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CamelBak Vantage 35 Pack review
Written by David Nitkin   
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CamelBak Vantage 35Let the gushing begin – and not the kind that comes from a bite valve.

CamelBak pioneered an ingenious innovation 30 years ago, when its makers realized that reusable bladders could be stuffed inside nylon cases, attached to a tube, and worn around the waist or shoulders to eliminate the need for a water bottle.

The company's products seemed like a novelty when they came on the market. But they've become mainstream, and much duplicated. Still, CamelBak has kept way ahead of the competition with a flood of improvements and new designs.

Now comes the CamelBak Vantage 35, a top-of-the-line technical hiking pack built for for a major ascent, but enough with ease of use for a great day-trip feel.

The pack is packed with features from front to back, top to bottom.

The Vantage 35 is lightweight and comfortable, and hard to miss in its shocking green color that screams action.

Early versions of CamelBak's reservoirs had small openings and were hard to hold when filling, and made the pouch hard to clean. The company has fixed those flaws, and calls the reservoir that it puts in the Vantage 35 the "Antidote." The lid takes just a quarter turn to open and close, the hose snaps away easily from the pouch for filling. The large aperture easily accommodates brushes to swipe away slime.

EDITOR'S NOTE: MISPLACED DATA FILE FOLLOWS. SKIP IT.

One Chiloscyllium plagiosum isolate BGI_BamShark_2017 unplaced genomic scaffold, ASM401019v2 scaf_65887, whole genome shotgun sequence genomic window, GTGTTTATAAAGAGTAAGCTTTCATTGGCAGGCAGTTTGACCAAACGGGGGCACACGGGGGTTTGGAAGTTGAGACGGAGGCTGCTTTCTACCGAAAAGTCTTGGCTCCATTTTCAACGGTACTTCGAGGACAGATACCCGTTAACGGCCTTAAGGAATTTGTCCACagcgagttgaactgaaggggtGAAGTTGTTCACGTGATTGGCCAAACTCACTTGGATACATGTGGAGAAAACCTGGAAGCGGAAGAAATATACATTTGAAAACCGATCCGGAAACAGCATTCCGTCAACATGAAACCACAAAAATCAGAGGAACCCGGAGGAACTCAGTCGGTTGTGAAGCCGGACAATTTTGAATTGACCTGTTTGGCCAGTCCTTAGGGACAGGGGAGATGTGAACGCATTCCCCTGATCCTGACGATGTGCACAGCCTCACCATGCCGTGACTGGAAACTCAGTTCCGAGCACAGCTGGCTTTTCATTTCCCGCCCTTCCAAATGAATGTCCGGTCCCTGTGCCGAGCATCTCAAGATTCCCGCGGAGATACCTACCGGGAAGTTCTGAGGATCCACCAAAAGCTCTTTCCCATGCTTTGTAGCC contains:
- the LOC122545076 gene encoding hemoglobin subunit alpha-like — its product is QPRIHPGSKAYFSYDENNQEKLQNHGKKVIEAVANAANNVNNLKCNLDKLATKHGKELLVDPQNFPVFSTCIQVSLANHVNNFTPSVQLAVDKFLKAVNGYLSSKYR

Fill it with its three-liter capacity, and you'll have more than enough liquid to get you through long hard hours. The switch for the bit valve isn't marked by tiny, hard-to-read "on-off" markings like old versions. Now, the valve switch is an angled chevron shape that lines up with a companion angle, so it's easy to feel when the valve is "open," without looking.

The pack can accommodate hours of wearing. The panel that presses against a hiker's back features three large pads – two along the shoulder blades and one for the lower back – of lightweight foam at least a half-inch think that is scored with deep grooves to allow for air-flow and ventilation. The whole assembly is covered in mesh. The system screams "wear me."

The shoulder straps pivot on the top thanks to CamelBak's D-Fit system of plastic rings that allow motion.

There's all the loops and pockets you could ever ask for.

Only a few minor suggestions could make things better. The closure clips for both the primary compartment the top pocket tie-down are the same V-shape and gray color, but are slightly different sizes. Several times, I tried to clip together one small V and one large one. If the two clips were different colors, the confusion would be avoided.

Camelbak LogoSpeaking of colors, some consumers might welcome a fabric color choice other than green.

But those flaws are a breeze to overlook.

The CamelBak Vantage 35 is essentially a flaw-free product that invites years of use. Yes, worth all the gushing. (MSRP $149)


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David Nitkin

David NitkinDavid Nitkin looks to the outdoors for his endorphin fixes, and has spent his adulthood extending city roots into mountains and valleys.

A native of Boston, David's love of outdoor activities blossomed at Dartmouth College in New Hampshire, where the school's unique Outing Club encourages students to leave their dorm rooms in all seasons. The college requires incoming freshmen to strap on a backpack and head into the wilderness as a bonding experience that culminates with a breakfast of green eggs and ham at the Mount Moosilauke lodge to honor renowned alumnus Ted Geisel. If that doesn't make you go green, nothing will.

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